Bell’s palsy is a medical condition that causes paralysis or weakness on one side of the face. It is the most common form of facial paralysis during pregnancy.
Getting Bell’s palsy while pregnant can be stressful. Bell’s palsy can affect a pregnant woman and her unborn child and must be treated properly. Fortunately, treatment options are available to address Bell’s palsy symptoms that occur during pregnancy.
Globally recognized facial plastic and reconstructive surgeon Dr. Babak Azizzadeh of The Facial Paralysis Institute in Beverly Hills understands the dangers associated with facial nerve palsy and pregnancy. He offers insights what happens if a patient gets Bell’s palsy while pregnant. In addition, Dr. Azizzadeh can help pregnant women and others address their Bell’s palsy symptoms in their early stages.
Is Bell’s Palsy During Pregnancy Common?
Pregnant women are susceptible to Bell’s palsy and other forms of facial paralysis. In some studies, researchers have found that pregnant women are two to four times more likely than men of the same age to experience Bell’s palsy. Several studies indicate that pregnant women are 3.3 times more likely than non-pregnant women to experience Bell’s palsy. Also, the aforementioned studies have shown that women are prone to Bell’s palsy in the third trimester of pregnancy.
Why Does Bell’s Palsy Occur During Pregnancy?
The exact cause of Bell’s palsy in pregnant women is unknown. Bell’s palsy during pregnancy has been linked to preeclampsia, also referred to as pregnancy-induced high blood pressure. It has also been associated with hemolysis, elevated liver enzymes, and low platelets (HELLP) syndrome, which is a variant of preeclampsia.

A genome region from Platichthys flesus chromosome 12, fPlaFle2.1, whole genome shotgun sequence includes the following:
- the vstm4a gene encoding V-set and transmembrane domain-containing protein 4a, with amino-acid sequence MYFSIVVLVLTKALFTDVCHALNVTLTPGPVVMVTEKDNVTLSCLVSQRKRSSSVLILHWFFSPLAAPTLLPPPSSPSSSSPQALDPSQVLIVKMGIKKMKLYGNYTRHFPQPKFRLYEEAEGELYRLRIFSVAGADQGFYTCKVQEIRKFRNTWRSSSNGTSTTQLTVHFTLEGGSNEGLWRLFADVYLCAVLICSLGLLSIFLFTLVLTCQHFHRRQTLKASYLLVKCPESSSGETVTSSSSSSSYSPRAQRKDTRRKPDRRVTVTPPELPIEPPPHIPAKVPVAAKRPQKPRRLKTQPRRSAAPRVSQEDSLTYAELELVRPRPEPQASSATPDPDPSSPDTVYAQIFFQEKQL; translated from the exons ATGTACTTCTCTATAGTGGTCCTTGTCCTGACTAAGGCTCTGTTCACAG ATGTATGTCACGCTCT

What Are the Symptoms of Bell’s Palsy During Pregnancy?
A one-sided facial droop is the most common symptom of Bell’s palsy during pregnancy. It can occur on its own or in conjunction with other symptoms, including:
- Watery eye on the paralyzed side of the face
- Difficulty smiling and/or making other facial expressions
- Trouble raising the eyebrow and/or blinking and closing the eye
- Changes in facial appearance and/or speech
- Loss of feeling in the face
- Ringing in the ear
- Hypersensitivity to sound
- Loss of sense of taste
Bell’s palsy symptoms during pregnancy can occur without notice and tend to get worse within 48 hours of onset. They may be confused with those of a stroke.
Pregnant women who identify any symptoms of Bell’s palsy should immediately consult with a doctor. At this point, tests can be performed to help identify the root cause of these symptoms and determine if a patient is dealing with Bell’s palsy.
What Types of Bell’s Palsy Testing Are Available?
As part of a Bell’s palsy diagnosis, a doctor can perform one or more of the following tests:
- Ear, Nose and Throat Evaluation: Enables a doctor to identify a head or neck tumor or malignancy or inner ear infection.
- Neurologic Assessment: Provides insights into a patient’s movement, reflexes, cranial nerves and level of consciousness.
- Hearing Test: Helps a doctor determine if a patient has experienced hearing damage or inner ear problems.
- Vestibular Test: Allows a doctor to find out if a patient’s nerve balance is intact.
- Tearing Test: Offers insights into a patient’s ability to produce tears.
- CT Scan: Produces an image of a patient’s neck and temporal bone to help a doctor determine if tumors or trauma are present.
- MRI: Generates an image of a patient’s internal auditory canal and brain and allows a doctor to determine if an acoustic neuroma or other tumors are present.
- Electrophysiologic Test: Involves the study of electrical flow to a patient’s heart.
A doctor only recommends Bell’s palsy tests for a pregnant woman if they are believed to be safe for both the mother-to-be and her unborn baby. Once Bell’s palsy testing is performed, a doctor can then provide the patient with a personalized treatment recommendation.
How Is Bell’s Palsy Treated?
A doctor may take a wait-and-see approach to Bell’s palsy during pregnancy. This allows a doctor to monitor a patient’s symptoms to see if they disappear on their own over the course of their pregnancy.